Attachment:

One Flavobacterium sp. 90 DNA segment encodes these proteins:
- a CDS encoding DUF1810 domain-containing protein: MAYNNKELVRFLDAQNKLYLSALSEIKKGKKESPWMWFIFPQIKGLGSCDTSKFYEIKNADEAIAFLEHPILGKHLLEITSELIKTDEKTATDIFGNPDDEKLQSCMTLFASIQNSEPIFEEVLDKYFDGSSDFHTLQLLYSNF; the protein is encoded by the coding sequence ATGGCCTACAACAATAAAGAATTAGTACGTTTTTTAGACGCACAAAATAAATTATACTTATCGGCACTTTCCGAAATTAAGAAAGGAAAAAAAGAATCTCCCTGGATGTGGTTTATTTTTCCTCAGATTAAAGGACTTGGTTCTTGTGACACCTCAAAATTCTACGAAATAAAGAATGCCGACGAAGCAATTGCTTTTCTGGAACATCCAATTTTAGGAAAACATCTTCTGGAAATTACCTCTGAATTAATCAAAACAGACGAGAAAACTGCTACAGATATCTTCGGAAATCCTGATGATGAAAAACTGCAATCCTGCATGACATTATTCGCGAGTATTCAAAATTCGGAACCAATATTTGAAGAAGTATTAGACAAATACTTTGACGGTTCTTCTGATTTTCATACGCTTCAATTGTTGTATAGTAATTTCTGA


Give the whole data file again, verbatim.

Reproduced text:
One Flavobacterium sp. 90 DNA segment encodes these proteins:
- a CDS encoding DUF1810 domain-containing protein: MAYNNKELVRFLDAQNKLYLSALSEIKKGKKESPWMWFIFPQIKGLGSCDTSKFYEIKNADEAIAFLEHPILGKHLLEITSELIKTDEKTATDIFGNPDDEKLQSCMTLFASIQNSEPIFEEVLDKYFDGSSDFHTLQLLYSNF; the protein is encoded by the coding sequence ATGGCCTACAACAATAAAGAATTAGTACGTTTTTTAGACGCACAAAATAAATTATACTTATCGGCACTTTCCGAAATTAAGAAAGGAAAAAAAGAATCTCCCTGGATGTGGTTTATTTTTCCTCAGATTAAAGGACTTGGTTCTTGTGACACCTCAAAATTCTACGAAATAAAGAATGCCGACGAAGCAATTGCTTTTCTGGAACATCCAATTTTAGGAAAACATCTTCTGGAAATTACCTCTGAATTAATCAAAACAGACGAGAAAACTGCTACAGATATCTTCGGAAATCCTGATGATGAAAAACTGCAATCCTGCATGACATTATTCGCGAGTATTCAAAATTCGGAACCAATATTTGAAGAAGTATTAGACAAATACTTTGACGGTTCTTCTGATTTTCATACGCTTCAATTGTTGTATAGTAATTTCTGA